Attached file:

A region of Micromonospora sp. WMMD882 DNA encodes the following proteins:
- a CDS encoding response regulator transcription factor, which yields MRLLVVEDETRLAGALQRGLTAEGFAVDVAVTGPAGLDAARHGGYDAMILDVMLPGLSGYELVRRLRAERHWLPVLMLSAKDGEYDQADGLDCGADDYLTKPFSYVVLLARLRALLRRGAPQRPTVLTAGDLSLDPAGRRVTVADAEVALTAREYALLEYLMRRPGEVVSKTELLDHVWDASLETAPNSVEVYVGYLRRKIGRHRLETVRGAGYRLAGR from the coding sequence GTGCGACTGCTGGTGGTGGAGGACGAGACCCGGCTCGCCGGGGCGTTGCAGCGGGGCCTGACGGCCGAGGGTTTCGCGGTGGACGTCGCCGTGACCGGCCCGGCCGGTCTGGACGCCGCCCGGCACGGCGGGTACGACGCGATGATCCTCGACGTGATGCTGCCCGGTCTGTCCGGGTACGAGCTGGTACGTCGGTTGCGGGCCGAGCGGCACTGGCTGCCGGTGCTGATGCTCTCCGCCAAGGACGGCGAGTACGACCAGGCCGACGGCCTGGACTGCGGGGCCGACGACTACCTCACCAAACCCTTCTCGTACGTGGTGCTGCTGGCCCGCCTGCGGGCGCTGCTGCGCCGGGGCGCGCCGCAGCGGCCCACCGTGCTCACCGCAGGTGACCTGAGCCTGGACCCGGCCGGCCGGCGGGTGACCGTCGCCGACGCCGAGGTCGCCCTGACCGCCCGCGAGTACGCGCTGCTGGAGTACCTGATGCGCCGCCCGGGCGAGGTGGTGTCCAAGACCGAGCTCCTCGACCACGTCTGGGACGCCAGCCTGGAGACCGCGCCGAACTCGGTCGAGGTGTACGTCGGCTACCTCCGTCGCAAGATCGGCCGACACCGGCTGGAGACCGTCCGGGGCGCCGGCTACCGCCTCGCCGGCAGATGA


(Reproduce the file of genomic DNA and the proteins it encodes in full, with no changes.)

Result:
A region of Micromonospora sp. WMMD882 DNA encodes the following proteins:
- a CDS encoding response regulator transcription factor, which yields MRLLVVEDETRLAGALQRGLTAEGFAVDVAVTGPAGLDAARHGGYDAMILDVMLPGLSGYELVRRLRAERHWLPVLMLSAKDGEYDQADGLDCGADDYLTKPFSYVVLLARLRALLRRGAPQRPTVLTAGDLSLDPAGRRVTVADAEVALTAREYALLEYLMRRPGEVVSKTELLDHVWDASLETAPNSVEVYVGYLRRKIGRHRLETVRGAGYRLAGR from the coding sequence GTGCGACTGCTGGTGGTGGAGGACGAGACCCGGCTCGCCGGGGCGTTGCAGCGGGGCCTGACGGCCGAGGGTTTCGCGGTGGACGTCGCCGTGACCGGCCCGGCCGGTCTGGACGCCGCCCGGCACGGCGGGTACGACGCGATGATCCTCGACGTGATGCTGCCCGGTCTGTCCGGGTACGAGCTGGTACGTCGGTTGCGGGCCGAGCGGCACTGGCTGCCGGTGCTGATGCTCTCCGCCAAGGACGGCGAGTACGACCAGGCCGACGGCCTGGACTGCGGGGCCGACGACTACCTCACCAAACCCTTCTCGTACGTGGTGCTGCTGGCCCGCCTGCGGGCGCTGCTGCGCCGGGGCGCGCCGCAGCGGCCCACCGTGCTCACCGCAGGTGACCTGAGCCTGGACCCGGCCGGCCGGCGGGTGACCGTCGCCGACGCCGAGGTCGCCCTGACCGCCCGCGAGTACGCGCTGCTGGAGTACCTGATGCGCCGCCCGGGCGAGGTGGTGTCCAAGACCGAGCTCCTCGACCACGTCTGGGACGCCAGCCTGGAGACCGCGCCGAACTCGGTCGAGGTGTACGTCGGCTACCTCCGTCGCAAGATCGGCCGACACCGGCTGGAGACCGTCCGGGGCGCCGGCTACCGCCTCGCCGGCAGATGA